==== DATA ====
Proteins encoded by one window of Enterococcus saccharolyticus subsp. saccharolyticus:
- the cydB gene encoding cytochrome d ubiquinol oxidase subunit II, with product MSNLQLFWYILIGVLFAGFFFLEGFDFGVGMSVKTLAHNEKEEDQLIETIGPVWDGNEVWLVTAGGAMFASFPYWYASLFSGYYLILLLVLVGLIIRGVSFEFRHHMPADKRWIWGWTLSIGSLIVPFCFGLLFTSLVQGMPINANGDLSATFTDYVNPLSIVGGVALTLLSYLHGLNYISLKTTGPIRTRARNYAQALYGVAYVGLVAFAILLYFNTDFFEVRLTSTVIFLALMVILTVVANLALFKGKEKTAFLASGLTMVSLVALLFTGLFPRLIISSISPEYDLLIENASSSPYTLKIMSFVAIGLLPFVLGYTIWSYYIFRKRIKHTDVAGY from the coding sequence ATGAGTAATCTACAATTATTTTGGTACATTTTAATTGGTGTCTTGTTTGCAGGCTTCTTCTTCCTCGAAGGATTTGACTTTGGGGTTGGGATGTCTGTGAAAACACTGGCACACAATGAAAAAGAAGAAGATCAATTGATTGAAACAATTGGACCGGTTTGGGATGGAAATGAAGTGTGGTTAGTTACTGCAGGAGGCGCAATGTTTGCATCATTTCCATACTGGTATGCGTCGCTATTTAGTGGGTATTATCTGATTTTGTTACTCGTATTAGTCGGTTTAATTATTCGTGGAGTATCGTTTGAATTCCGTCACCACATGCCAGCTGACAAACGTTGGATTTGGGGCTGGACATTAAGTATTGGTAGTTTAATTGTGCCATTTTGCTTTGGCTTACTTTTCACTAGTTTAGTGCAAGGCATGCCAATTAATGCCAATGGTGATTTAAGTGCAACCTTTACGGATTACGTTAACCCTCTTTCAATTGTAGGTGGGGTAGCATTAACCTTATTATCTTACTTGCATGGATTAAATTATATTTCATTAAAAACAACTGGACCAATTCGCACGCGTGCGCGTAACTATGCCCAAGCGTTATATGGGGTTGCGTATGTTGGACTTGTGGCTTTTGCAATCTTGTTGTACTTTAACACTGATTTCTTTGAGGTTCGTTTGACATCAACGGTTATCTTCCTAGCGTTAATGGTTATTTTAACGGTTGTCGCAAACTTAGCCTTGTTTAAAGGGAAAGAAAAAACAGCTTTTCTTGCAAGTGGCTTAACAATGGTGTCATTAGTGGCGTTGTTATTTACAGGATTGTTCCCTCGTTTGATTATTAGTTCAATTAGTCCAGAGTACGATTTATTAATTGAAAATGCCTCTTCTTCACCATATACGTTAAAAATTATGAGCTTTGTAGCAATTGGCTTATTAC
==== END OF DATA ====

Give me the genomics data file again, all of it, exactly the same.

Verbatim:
Proteins encoded by one window of Enterococcus saccharolyticus subsp. saccharolyticus:
- the cydB gene encoding cytochrome d ubiquinol oxidase subunit II, with product MSNLQLFWYILIGVLFAGFFFLEGFDFGVGMSVKTLAHNEKEEDQLIETIGPVWDGNEVWLVTAGGAMFASFPYWYASLFSGYYLILLLVLVGLIIRGVSFEFRHHMPADKRWIWGWTLSIGSLIVPFCFGLLFTSLVQGMPINANGDLSATFTDYVNPLSIVGGVALTLLSYLHGLNYISLKTTGPIRTRARNYAQALYGVAYVGLVAFAILLYFNTDFFEVRLTSTVIFLALMVILTVVANLALFKGKEKTAFLASGLTMVSLVALLFTGLFPRLIISSISPEYDLLIENASSSPYTLKIMSFVAIGLLPFVLGYTIWSYYIFRKRIKHTDVAGY from the coding sequence ATGAGTAATCTACAATTATTTTGGTACATTTTAATTGGTGTCTTGTTTGCAGGCTTCTTCTTCCTCGAAGGATTTGACTTTGGGGTTGGGATGTCTGTGAAAACACTGGCACACAATGAAAAAGAAGAAGATCAATTGATTGAAACAATTGGACCGGTTTGGGATGGAAATGAAGTGTGGTTAGTTACTGCAGGAGGCGCAATGTTTGCATCATTTCCATACTGGTATGCGTCGCTATTTAGTGGGTATTATCTGATTTTGTTACTCGTATTAGTCGGTTTAATTATTCGTGGAGTATCGTTTGAATTCCGTCACCACATGCCAGCTGACAAACGTTGGATTTGGGGCTGGACATTAAGTATTGGTAGTTTAATTGTGCCATTTTGCTTTGGCTTACTTTTCACTAGTTTAGTGCAAGGCATGCCAATTAATGCCAATGGTGATTTAAGTGCAACCTTTACGGATTACGTTAACCCTCTTTCAATTGTAGGTGGGGTAGCATTAACCTTATTATCTTACTTGCATGGATTAAATTATATTTCATTAAAAACAACTGGACCAATTCGCACGCGTGCGCGTAACTATGCCCAAGCGTTATATGGGGTTGCGTATGTTGGACTTGTGGCTTTTGCAATCTTGTTGTACTTTAACACTGATTTCTTTGAGGTTCGTTTGACATCAACGGTTATCTTCCTAGCGTTAATGGTTATTTTAACGGTTGTCGCAAACTTAGCCTTGTTTAAAGGGAAAGAAAAAACAGCTTTTCTTGCAAGTGGCTTAACAATGGTGTCATTAGTGGCGTTGTTATTTACAGGATTGTTCCCTCGTTTGATTATTAGTTCAATTAGTCCAGAGTACGATTTATTAATTGAAAATGCCTCTTCTTCACCATATACGTTAAAAATTATGAGCTTTGTAGCAATTGGCTTATTAC